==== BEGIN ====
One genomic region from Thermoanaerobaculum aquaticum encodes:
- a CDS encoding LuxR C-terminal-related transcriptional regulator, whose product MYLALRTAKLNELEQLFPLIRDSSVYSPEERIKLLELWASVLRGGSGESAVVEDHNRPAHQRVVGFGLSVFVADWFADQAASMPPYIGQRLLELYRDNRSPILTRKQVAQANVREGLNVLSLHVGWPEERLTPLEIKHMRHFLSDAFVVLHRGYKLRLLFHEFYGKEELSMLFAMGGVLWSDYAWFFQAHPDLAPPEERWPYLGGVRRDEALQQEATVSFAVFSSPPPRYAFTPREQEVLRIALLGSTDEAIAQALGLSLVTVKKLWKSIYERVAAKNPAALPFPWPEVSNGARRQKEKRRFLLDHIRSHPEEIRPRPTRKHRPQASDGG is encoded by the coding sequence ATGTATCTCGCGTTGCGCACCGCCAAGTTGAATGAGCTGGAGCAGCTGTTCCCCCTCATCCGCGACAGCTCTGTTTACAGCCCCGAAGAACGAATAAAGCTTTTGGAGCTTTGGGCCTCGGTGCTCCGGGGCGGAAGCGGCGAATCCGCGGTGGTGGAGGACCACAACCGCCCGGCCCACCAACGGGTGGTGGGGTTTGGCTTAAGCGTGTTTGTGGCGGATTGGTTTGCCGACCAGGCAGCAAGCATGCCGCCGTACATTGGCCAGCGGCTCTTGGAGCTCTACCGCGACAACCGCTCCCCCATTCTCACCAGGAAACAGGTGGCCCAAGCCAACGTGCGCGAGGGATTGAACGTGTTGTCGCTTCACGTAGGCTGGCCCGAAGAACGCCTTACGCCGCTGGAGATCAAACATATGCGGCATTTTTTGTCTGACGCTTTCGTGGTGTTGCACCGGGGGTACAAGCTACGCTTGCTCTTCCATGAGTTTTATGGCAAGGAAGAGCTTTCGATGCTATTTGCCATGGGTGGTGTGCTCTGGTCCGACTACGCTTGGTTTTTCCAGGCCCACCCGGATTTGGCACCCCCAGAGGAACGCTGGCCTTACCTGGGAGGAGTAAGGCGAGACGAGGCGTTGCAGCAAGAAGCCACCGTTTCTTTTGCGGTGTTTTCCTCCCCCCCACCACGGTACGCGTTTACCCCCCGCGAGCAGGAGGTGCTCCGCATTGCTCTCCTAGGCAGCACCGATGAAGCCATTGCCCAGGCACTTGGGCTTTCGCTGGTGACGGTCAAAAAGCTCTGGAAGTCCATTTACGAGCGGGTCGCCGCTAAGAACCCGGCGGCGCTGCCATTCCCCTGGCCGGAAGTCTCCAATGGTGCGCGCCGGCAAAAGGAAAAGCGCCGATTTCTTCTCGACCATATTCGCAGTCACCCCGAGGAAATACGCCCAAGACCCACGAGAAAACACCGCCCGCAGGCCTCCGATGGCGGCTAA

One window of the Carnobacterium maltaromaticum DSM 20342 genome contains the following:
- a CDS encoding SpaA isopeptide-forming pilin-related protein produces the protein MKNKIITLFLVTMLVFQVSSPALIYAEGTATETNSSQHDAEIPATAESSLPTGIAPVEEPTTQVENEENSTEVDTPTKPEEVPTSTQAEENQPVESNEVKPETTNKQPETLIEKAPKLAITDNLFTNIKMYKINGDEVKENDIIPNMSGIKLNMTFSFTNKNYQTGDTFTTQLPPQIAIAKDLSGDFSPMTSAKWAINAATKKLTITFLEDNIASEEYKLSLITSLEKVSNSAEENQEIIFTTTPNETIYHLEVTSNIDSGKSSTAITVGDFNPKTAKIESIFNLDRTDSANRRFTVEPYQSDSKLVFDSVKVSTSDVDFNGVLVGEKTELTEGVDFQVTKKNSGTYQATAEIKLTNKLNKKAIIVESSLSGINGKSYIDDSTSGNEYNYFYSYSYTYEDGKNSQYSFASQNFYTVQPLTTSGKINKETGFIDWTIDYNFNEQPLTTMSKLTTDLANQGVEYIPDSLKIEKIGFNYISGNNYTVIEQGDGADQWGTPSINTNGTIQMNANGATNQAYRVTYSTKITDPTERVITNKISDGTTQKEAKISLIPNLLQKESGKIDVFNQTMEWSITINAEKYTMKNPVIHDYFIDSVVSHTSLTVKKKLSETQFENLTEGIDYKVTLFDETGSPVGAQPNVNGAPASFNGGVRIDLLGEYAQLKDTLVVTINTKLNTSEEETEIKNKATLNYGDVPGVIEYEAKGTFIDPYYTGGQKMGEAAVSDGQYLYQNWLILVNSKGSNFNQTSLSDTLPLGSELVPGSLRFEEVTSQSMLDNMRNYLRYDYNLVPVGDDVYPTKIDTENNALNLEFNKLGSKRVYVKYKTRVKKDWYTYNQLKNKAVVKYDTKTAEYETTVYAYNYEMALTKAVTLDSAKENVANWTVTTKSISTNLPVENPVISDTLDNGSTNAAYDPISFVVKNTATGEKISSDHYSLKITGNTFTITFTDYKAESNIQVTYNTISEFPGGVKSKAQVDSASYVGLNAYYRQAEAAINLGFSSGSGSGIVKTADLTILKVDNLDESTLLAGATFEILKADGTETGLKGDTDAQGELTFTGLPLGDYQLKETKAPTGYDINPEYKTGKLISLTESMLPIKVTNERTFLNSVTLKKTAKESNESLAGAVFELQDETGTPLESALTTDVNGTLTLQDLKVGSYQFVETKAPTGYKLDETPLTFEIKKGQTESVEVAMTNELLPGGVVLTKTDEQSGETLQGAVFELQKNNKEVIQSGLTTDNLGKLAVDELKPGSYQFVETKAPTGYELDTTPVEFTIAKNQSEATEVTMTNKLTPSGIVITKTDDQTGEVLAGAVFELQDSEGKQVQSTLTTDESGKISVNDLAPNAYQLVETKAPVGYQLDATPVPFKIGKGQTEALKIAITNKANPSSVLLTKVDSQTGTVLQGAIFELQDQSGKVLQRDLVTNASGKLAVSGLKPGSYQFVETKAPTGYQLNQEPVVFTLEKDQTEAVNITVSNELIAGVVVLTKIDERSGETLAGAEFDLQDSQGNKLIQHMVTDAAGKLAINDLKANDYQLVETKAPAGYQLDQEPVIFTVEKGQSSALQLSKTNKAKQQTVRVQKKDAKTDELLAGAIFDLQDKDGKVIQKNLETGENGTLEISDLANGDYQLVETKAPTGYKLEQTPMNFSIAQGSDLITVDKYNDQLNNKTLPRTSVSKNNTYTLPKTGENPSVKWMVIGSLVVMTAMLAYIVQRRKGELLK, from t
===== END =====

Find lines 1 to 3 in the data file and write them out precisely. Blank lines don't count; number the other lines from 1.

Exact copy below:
One genomic region from Thermoanaerobaculum aquaticum encodes:
- a CDS encoding LuxR C-terminal-related transcriptional regulator, whose product MYLALRTAKLNELEQLFPLIRDSSVYSPEERIKLLELWASVLRGGSGESAVVEDHNRPAHQRVVGFGLSVFVADWFADQAASMPPYIGQRLLELYRDNRSPILTRKQVAQANVREGLNVLSLHVGWPEERLTPLEIKHMRHFLSDAFVVLHRGYKLRLLFHEFYGKEELSMLFAMGGVLWSDYAWFFQAHPDLAPPEERWPYLGGVRRDEALQQEATVSFAVFSSPPPRYAFTPREQEVLRIALLGSTDEAIAQALGLSLVTVKKLWKSIYERVAAKNPAALPFPWPEVSNGARRQKEKRRFLLDHIRSHPEEIRPRPTRKHRPQASDGG is encoded by the coding sequence ATGTATCTCGCGTTGCGCACCGCCAAGTTGAATGAGCTGGAGCAGCTGTTCCCCCTCATCCGCGACAGCTCTGTTTACAGCCCCGAAGAACGAATAAAGCTTTTGGAGCTTTGGGCCTCGGTGCTCCGGGGCGGAAGCGGCGAATCCGCGGTGGTGGAGGACCACAACCGCCCGGCCCACCAACGGGTGGTGGGGTTTGGCTTAAGCGTGTTTGTGGCGGATTGGTTTGCCGACCAGGCAGCAAGCATGCCGCCGTACATTGGCCAGCGGCTCTTGGAGCTCTACCGCGACAACCGCTCCCCCATTCTCACCAGGAAACAGGTGGCCCAAGCCAACGTGCGCGAGGGATTGAACGTGTTGTCGCTTCACGTAGGCTGGCCCGAAGAACGCCTTACGCCGCTGGAGATCAAACATATGCGGCATTTTTTGTCTGACGCTTTCGTGGTGTTGCACCGGGGGTACAAGCTACGCTTGCTCTTCCATGAGTTTTATGGCAAGGAAGAGCTTTCGATGCTATTTGCCATGGGTGGTGTGCTCTGGTCCGACTACGCTTGGTTTTTCCAGGCCCACCCGGATTTGGCACCCCCAGAGGAACGCTGGCCTTACCTGGGAGGAGTAAGGCGAGACGAGGCGTTGCAGCAAGAAGCCACCGTTTCTTTTGCGGTGTTTTCCTCCCCCCCACCACGGTACGCGTTTACCCCCCGCGAGCAGGAGGTGCTCCGCATTGCTCTCCTAGGCAGCACCGATGAAGCCATTGCCCAGGCACTTGGGCTTTCGCTGGTGACGGTCAAAAAGCTCTGGAAGTCCATTTACGAGCGGGTCGCCGCTAAGAACCCGGCGGCGCTGCCATTCCCCTGGCCGGAAGTCTCCAATGGTGCGCGCCGGCAAAAGGAAAAGCGCCGATTTCTTCTCGACCATATTCGCAGTCACCCCGAGGAAATACGCCCAAGACCCACGAGAAAACACCGCCCGCAGGCCTCCGATGGCGGCTAA

One window of the Carnobacterium maltaromaticum DSM 20342 genome contains the following: